Creamy Bean Soup

A great majority of Slovaks can’t imagine their day without a good, nourishing soup. Now that the days are getting shorter and colder with autumn setting its foot in Slovakia, a pot of warm, home-made soup is both an energizer and a delight. Especially if it’s so filling and healthy as a bean soup, which is often eaten as a meal on its own in my country.

Dry beans are known to be a rich source of protein, carbohydrates, B vitamin and iron. I’m not sure if our predecessors knew that, but beans have been part of Slovak cuisine since time immemorial. Indeed, they can be found in many of our traditional meals together with potatoes, sausages or ham. However, meatless bean recipes are also very common, and a bean soup is certainly one of the most popular.

We have grown our own varieties of legumes (including dry beans) for centuries, which also reflects in our traditional folk culture. There is an old Slovak song going like this:

Šošovička, hrášok fazuľa,
kde ste boli, tetka Zuzuľa?
Bola som ja po vodičku,
budem variť šošovičku.

It would loosely translate like this:

Lentils, peas and beans
Auntie Suzy, where have you been?
To get water from the well down the street
I’m gonna cook lentil soup for a meal.

When I spotted streaky giant dry beans in a local shop last week, I couldn’t resist buying a packet to make this creamy variation on a Slovak bean soup.

Creamy Bean Soup
Serves 4

250 g dry beans
water (about 2 l altogether)
4 large potatoes
200 g cream (12% fat content in Slovakia)
2 tablespoons fine flour
2 sprigs fresh dill or 4 teaspoons frozen one
salt, black pepper, marjoram to taste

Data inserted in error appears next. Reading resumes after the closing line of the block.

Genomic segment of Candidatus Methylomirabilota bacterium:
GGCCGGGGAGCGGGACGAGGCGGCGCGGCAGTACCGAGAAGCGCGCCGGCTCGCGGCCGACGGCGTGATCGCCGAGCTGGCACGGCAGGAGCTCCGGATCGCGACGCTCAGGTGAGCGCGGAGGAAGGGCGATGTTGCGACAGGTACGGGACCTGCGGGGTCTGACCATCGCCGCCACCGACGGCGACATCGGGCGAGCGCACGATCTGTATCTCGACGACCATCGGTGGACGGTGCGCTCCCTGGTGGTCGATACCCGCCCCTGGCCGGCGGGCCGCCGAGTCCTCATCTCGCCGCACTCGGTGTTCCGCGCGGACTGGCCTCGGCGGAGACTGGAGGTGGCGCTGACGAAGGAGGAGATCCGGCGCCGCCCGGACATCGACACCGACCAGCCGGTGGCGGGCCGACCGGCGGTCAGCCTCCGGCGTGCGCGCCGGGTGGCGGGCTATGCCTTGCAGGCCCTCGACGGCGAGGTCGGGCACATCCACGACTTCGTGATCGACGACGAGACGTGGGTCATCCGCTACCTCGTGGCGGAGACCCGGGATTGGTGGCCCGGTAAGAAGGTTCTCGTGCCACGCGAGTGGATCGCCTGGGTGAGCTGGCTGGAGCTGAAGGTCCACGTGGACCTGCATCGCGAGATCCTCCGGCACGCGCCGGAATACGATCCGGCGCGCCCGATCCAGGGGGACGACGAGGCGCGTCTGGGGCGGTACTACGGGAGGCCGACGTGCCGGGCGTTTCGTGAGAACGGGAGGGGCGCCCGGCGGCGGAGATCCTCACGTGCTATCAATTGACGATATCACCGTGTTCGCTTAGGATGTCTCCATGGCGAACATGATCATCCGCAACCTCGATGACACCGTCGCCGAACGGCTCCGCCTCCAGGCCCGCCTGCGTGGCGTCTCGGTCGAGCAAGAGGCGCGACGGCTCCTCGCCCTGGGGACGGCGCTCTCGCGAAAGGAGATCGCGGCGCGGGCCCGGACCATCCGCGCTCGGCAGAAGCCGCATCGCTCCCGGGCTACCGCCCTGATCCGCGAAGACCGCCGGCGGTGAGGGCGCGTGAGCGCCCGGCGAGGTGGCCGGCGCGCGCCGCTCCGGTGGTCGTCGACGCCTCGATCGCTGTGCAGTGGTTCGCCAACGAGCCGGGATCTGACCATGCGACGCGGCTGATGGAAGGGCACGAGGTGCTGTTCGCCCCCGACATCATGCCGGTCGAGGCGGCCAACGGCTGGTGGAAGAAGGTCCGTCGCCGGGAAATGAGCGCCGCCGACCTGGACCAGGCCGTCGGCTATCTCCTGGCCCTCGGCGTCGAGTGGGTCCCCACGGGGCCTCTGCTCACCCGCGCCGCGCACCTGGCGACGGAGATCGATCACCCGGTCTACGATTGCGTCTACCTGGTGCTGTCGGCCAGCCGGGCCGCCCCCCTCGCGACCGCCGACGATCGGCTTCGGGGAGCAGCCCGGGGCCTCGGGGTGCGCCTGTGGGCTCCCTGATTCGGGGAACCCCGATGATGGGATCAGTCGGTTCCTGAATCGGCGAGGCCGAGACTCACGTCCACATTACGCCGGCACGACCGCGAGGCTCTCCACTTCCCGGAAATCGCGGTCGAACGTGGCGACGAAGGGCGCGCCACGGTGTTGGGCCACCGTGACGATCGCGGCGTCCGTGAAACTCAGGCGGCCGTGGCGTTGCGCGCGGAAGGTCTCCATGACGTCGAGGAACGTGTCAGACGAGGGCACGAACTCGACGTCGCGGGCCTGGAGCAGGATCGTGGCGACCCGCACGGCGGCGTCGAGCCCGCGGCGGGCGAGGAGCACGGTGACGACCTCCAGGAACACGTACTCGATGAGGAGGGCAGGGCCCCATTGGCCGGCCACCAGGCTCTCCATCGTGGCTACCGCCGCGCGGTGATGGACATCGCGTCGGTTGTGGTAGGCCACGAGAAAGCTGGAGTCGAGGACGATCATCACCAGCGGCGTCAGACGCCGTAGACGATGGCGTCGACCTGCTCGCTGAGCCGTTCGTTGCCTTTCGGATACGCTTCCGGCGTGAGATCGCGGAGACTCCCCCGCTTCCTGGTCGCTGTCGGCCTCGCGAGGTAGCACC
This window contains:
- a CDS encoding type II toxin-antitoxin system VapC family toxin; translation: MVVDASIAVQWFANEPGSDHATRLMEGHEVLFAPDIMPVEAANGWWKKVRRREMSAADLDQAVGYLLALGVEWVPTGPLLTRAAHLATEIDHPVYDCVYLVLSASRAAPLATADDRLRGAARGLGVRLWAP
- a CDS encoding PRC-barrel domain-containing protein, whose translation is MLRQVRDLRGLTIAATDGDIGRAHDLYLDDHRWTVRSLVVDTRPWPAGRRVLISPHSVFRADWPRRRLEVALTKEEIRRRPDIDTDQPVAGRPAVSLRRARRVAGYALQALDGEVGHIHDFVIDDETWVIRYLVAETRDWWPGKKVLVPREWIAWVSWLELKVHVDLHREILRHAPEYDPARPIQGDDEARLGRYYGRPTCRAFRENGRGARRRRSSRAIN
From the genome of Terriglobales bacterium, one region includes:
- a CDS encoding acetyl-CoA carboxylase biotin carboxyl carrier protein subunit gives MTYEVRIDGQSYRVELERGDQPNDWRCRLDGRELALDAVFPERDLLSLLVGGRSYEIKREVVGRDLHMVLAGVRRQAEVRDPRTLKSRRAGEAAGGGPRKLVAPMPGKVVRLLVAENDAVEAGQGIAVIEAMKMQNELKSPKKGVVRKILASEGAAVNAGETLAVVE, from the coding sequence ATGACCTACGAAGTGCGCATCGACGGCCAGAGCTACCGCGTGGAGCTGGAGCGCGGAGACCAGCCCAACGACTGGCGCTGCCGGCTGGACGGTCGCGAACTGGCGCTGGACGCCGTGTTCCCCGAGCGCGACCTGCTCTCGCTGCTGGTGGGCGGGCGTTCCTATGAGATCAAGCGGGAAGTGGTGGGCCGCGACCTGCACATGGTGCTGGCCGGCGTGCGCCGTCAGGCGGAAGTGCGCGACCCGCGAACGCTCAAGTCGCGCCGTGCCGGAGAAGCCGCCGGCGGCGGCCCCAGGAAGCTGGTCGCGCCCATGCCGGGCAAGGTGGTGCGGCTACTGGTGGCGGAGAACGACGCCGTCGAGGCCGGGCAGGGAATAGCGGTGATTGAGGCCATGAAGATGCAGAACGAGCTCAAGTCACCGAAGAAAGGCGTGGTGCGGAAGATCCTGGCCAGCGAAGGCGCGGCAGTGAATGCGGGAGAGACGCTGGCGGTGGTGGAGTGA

2 tablespoons apple vinegar 


Rinse the dry beans thoroughly under running water. Soak them overnight in a large bowl filled with cold water. The beans will double in volume by the following day, so make sure there is enough water to cover them as they grow.

Drain the soaked beans on a sieve and discard the water. Remember that certain varieties of raw beans contain a toxin which is only destroyed in the process of cooking. Rinse the beans again under running water and put in a cooking pot with about 1½ l cold water. Bring to the boil, reduce the heat and let simmer for an hour, stirring occasionally and adding more water if/when needed.

Meanwhile, peel and wash the potatoes. Rinse and chop the dill. When the beans are almost tender, add to them the potatoes and bring to the boil again. Reduce the heat and cook together for another 20 minutes, stirring occasionally. Season to taste with salt, black pepper and marjoram.

In a small bowl, mix the cream with the flour to make a smooth ‘roux’ for thickening the soup. Pour the roux in the beans, stir well and bring to the boil, at which point the soup will have thickened. Add the fresh or frozen dill and cook over a low heat for another minute, stirring all the time. Pour in the vinegar, stir well and serve hot in soup bowls.

We in Slovakia often eat bean soup with a slice of bread on the side. The vinegar not only perks up the soup’s flavours, but also helps reduce the flatulence caused by the beans.

Creamy Bean Soup

Apart from being rich in protein, vitamins and minerals, beans also have plenty of soluble fibre, which is believed to help lower blood cholesterol. So why not give it a try and cook your own bean soup from scratch?

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